Author: David D. Friedman
Publisher: Princeton University Press
What does economics have to do with law? Suppose legislators propose that armed robbers receive life imprisonment. Editorial pages applaud them for getting tough on crime. Constitutional lawyers raise the issue of cruel and unusual punishment. Legal philosophers ponder questions of justness. An economist, on the other hand, observes that making the punishment for armed robbery the same as that for murder encourages muggers to kill their victims. This is the cut-to-the-chase quality that makes economics not only applicable to the interpretation of law, but beneficial to its crafting. Drawing on numerous commonsense examples, in addition to his extensive knowledge of Chicago-school economics, David D. Friedman offers a spirited defense of the economic view of law. He clarifies the relationship between law and economics in clear prose that is friendly to students, lawyers, and lay readers without sacrificing the intellectual heft of the ideas presented. Friedman is the ideal spokesman for an approach to law that is controversial not because it overturns the conclusions of traditional legal scholars--it can be used to advocate a surprising variety of political positions, including both sides of such contentious issues as capital punishment--but rather because it alters the very nature of their arguments. For example, rather than viewing landlord-tenant law as a matter of favoring landlords over tenants or tenants over landlords, an economic analysis makes clear that a bad law injures both groups in the long run. And unlike traditional legal doctrines, economics offers a unified approach, one that applies the same fundamental ideas to understand and evaluate legal rules in contract, property, crime, tort, and every other category of law, whether in modern day America or other times and places--and systems of non-legal rules, such as social norms, as well. This book will undoubtedly raise the discourse on the increasingly important topic of the economics of law, giving both supporters and critics of the economic perspective a place to organize their ideas.
From the #1 New York Times-bestselling author of The 48 Laws of Power comes the definitive new book on decoding the behavior of the people around you Robert Greene is a master guide for millions of readers, distilling ancient wisdom and philosophy into essential texts for seekers of power, understanding and mastery. Now he turns to the most important subject of all - understanding people's drives and motivations, even when they are unconscious of them themselves. We are social animals. Our very lives depend on our relationships with people. Knowing why people do what they do is the most important tool we can possess, without which our other talents can only take us so far. Drawing from the ideas and examples of Pericles, Queen Elizabeth I, Martin Luther King Jr, and many others, Greene teaches us how to detach ourselves from our own emotions and master self-control, how to develop the empathy that leads to insight, how to look behind people's masks, and how to resist conformity to develop your singular sense of purpose. Whether at work, in relationships, or in shaping the world around you, The Laws of Human Nature offers brilliant tactics for success, self-improvement, and self-defense.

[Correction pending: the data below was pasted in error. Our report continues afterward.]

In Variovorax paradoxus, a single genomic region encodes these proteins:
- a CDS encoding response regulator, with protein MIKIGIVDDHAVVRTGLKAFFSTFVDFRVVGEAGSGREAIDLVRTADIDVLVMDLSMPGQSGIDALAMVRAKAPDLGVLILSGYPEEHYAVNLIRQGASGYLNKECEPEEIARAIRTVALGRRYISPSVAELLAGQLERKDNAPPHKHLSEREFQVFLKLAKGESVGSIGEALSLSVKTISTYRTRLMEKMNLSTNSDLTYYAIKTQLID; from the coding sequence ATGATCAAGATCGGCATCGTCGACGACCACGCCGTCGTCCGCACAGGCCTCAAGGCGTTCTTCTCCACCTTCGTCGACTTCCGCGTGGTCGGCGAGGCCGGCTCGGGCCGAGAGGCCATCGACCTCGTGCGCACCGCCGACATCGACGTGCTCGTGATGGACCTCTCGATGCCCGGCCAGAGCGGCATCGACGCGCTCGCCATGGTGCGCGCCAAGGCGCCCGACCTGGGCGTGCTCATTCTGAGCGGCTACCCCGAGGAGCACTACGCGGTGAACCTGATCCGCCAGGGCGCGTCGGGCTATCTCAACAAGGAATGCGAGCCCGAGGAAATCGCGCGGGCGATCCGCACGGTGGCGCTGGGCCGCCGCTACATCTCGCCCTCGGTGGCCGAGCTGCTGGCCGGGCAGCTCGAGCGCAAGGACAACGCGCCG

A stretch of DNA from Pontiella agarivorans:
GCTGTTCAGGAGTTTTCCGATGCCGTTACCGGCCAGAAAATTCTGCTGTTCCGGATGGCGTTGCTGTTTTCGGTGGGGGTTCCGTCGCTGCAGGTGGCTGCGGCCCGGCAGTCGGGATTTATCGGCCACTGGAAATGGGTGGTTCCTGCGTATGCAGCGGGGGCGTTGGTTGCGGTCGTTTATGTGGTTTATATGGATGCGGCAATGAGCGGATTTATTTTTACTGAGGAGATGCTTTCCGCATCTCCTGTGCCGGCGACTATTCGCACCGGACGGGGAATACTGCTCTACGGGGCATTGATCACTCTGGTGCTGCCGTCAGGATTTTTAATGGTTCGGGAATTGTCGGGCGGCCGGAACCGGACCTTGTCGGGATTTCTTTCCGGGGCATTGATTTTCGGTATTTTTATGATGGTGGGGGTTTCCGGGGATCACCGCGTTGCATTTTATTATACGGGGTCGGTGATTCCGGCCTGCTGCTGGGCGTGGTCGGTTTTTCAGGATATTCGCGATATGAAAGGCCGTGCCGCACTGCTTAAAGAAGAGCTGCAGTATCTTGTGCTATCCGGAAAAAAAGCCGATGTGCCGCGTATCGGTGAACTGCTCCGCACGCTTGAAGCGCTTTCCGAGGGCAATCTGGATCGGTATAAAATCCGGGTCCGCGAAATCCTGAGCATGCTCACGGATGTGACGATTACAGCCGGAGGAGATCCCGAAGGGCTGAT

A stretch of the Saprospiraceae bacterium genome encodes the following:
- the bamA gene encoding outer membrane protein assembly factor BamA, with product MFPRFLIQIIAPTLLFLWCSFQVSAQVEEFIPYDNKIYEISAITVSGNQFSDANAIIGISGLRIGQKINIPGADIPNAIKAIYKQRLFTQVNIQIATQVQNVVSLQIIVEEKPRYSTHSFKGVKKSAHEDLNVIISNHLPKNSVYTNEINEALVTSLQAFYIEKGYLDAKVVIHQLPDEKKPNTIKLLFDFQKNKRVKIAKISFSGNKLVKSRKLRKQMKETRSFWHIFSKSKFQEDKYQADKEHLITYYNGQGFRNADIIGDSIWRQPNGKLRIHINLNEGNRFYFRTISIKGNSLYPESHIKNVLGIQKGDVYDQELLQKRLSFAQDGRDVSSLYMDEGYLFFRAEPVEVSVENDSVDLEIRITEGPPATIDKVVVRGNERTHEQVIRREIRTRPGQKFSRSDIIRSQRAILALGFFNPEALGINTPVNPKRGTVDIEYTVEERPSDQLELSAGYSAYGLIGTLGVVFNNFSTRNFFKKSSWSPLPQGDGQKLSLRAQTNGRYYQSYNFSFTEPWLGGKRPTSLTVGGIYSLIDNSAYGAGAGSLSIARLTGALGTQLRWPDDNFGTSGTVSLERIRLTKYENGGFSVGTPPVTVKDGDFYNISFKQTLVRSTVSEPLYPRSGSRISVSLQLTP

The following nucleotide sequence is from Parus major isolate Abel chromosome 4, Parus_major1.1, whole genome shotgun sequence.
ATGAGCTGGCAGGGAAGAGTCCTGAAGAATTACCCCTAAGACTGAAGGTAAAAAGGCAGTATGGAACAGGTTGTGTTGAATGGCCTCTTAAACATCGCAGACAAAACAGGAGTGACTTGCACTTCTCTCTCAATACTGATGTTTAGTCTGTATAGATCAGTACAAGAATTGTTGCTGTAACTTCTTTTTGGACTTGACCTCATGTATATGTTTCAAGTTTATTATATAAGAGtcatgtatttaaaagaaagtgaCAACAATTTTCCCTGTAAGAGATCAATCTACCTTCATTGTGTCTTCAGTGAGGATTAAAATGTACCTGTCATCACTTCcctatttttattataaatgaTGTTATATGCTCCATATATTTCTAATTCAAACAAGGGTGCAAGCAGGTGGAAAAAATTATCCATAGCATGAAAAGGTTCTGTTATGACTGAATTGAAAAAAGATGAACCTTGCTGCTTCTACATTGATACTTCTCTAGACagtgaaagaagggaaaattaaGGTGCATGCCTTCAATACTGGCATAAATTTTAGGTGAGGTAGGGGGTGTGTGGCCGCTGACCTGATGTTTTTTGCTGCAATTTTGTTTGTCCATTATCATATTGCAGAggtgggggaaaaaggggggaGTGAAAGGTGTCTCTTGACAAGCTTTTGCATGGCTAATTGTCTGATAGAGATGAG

Publisher: Stanford University Press
An introduction to Hegel's ideas on the nature of law. This book takes readers through different structures of legal consciousness, from the private law of property, contract, and crimes to intentionality, the family, the role of the state, and international law.
Order within Anarchy
Author: James D. Morrow
Publisher: Cambridge University Press
Order within Anarchy focuses on how the laws of war create strategic expectations about how states and their soldiers will act during war, which can help produce restraint. The success of the laws of war depends on three related factors: compliance between warring states and between soldiers on the battlefield, and control of soldiers by their militaries. A statistical study of compliance of the laws of war during the twentieth century shows that joint ratification strengthens both compliance and reciprocity, compliance varies across issues with the scope for individual violations, and violations occur early in war. Close study of the treatment of prisoners of war during World Wars I and II demonstrates the difficulties posed by states' varied willingness to limit violence, a lack of clarity about what restraint means, and the practical problems of restraint on the battlefield.
Author: Nancy Cartwright, Keith Ward
Publisher: Bloomsbury Publishing